This feat is notorious for its bad writing. The expression "+ 100%" is completely unique in D & D 3.5e, as far as I know, for example. Ultimately, I can not imagine another interpretation here than adding the subtracted number of your attack rolls again, and it has the good feature of specifying the "normal" Power Attack damage, which means that features such as the supreme power attack of the Frantic berserker who already give the hands with only one hand the returns of 2: 1 do not double to 4: 1, but it goes to the 3: 1 that would normally be expected from the multiplication rules of D & D.

But then there is the line that you have not quoted:

If you use this tactic with a two-handed weapon, you triple the extra damage of the power attack instead.

No bizarro "+ 100%" in sight! But we've also lost the useful reference to "normal" and is now multiplying "additional Power Attack damage", whatever it is for you. This is going to put us in trouble, you can tell.

So you're tripling the extra damage, not tripling the applied penalty. The problem here, well, the first problem here, is that "the additional damage of Power Attack" is "double the number subtracted from your attack rolls" when attacking with two hands. Worse still, since "the additional damage of Power Attack" is calculated as twice the penalty, but is not subject to any multiplier, it could be said that the rules of repeated multiplication do not apply, and that gives a 2 × 3 = 6 instead of 1+ (2-1) + (3-1) = 4. So instead of 2: 1 come back in Power Attack, you get **6**: 1 returns in Power Attack. Or maybe you have 5: 1; It is impossible to say since it is so poorly written. Also, you know, I suspect what they wanted to do was give you a 3: 1 return, but of course they did not say that.

And that would combine quite well with, say, the supreme power attack feature of the frantic berserker, who was getting 4: 1 to start with. Now you can say that they are getting 8: 1.

On top of those issues, this is *only* The additional damage of Power Attack. The result is added to the rest of your damage, and that gives you your full damage … which could multiply again, for example. with *valuable*. This effectively multiplies your multiplier, which is *exactly* what the multiplication rules try to avoid, but since two different things are being multiplied, the rules of multiplication do not come into play.

So, for the example: 2d6 + 1 damage of the weapon itself, +6 for the Force, and the attack penalty of -6 to get a maximum of Power Attack results in twice the damage of +12 of Power Attack without Leap Attack. Thus, 2d6 + 19 is the baseline for all interpretations, and *valuable* double that for 4d6 + 38.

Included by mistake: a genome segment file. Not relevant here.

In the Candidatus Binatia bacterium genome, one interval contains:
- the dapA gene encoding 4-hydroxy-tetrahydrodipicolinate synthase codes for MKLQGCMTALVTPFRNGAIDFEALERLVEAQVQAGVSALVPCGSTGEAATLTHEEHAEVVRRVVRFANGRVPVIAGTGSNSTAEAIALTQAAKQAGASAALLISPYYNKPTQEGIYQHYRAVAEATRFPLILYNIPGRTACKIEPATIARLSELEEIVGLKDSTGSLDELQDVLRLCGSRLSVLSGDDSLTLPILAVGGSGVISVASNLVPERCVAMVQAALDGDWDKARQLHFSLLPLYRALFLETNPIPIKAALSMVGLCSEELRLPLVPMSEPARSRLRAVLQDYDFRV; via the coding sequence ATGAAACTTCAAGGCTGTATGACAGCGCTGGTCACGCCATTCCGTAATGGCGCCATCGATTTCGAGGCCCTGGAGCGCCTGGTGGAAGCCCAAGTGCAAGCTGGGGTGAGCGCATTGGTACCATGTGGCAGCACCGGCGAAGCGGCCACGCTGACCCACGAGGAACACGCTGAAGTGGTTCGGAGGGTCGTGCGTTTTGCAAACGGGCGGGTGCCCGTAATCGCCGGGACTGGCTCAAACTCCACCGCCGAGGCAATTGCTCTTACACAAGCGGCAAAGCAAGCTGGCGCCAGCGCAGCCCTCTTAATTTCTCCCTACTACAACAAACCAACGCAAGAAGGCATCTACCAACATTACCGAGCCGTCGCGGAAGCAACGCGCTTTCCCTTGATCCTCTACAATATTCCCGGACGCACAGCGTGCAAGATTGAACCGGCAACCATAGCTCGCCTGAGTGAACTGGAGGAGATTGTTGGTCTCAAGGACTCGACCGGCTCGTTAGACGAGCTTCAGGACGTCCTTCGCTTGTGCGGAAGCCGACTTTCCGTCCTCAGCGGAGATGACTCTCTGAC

With 6: 1 returns, we are looking for a Power Attack bonus of +36 (six times the penalty, tripling "the additional Power Attack damage", which would have been +12). Using 5: 1 reduces that to +30, which is somewhat better, but not, you know, great, when what they probably wanted to say was +18. Keep in mind that +36 is almost what *valuable* I was giving all the attack before. Now with *valuable*, we are seeing a total of 4d6 +**66**-Of which, 52 comes from Power Attack.

It may not be a bad idea to try to eliminate the multiplication of a multiplier here through an internal rule, but keep in mind that the additional damage of the Power Attack is not the only case of this: the additional damage due to the Force It also has a multiplier, + 1½ ×, which is *also* being folded by *valuable*. This, unlike Leap Attack, has a strong precedent in the rules. The "solution" would be to apply the multiplication rule individually to all sources of damage, in this way:

begin {array} {r}

2 times (&& 2 text {d} 6 && +1 && +1 tfrac {1} {2} times 4 && +3 times 2 times 6 &) \

= && 2 times 2 text {d} 6 && + 2 times 1 && + 2 times 1 frac {1} {2} times 4 && + 2 times 3 times 2 times 6 \

= & [1 \

&& +left(2-1right) \

& ] & times 2 text {d} 6 & +[1 \

&& && +left(2-1right) \

&& & ] & times 1 & +[1 \

&& && && +left(2-1right) \

&& && && +left(1frac{1}{2}-1right) \

&& && & ] & times 4 & +[1 \

&& && && && +left(2-1right) \

&& && && && +left(3-1right) \

&& && && && +left(2-1right) \

&& && && & ] & times 6 \

= && 2 times 2 text {d} 6 && +2 times 1 && +2 frac {1} {2} times 4 && +5 times 6 \

= && 4 text {d} 6 && +2 && +10 && +30 \

= && &&&&&&& 4 text {d} 6 + 42 \

end {array}

But this is, without a doubt, an internal rule, and I am not convinced that *is* well (I mean *good luck* calculating that for each attack!), although it "imposes" the idea that you are not supposed to multiply multipliers.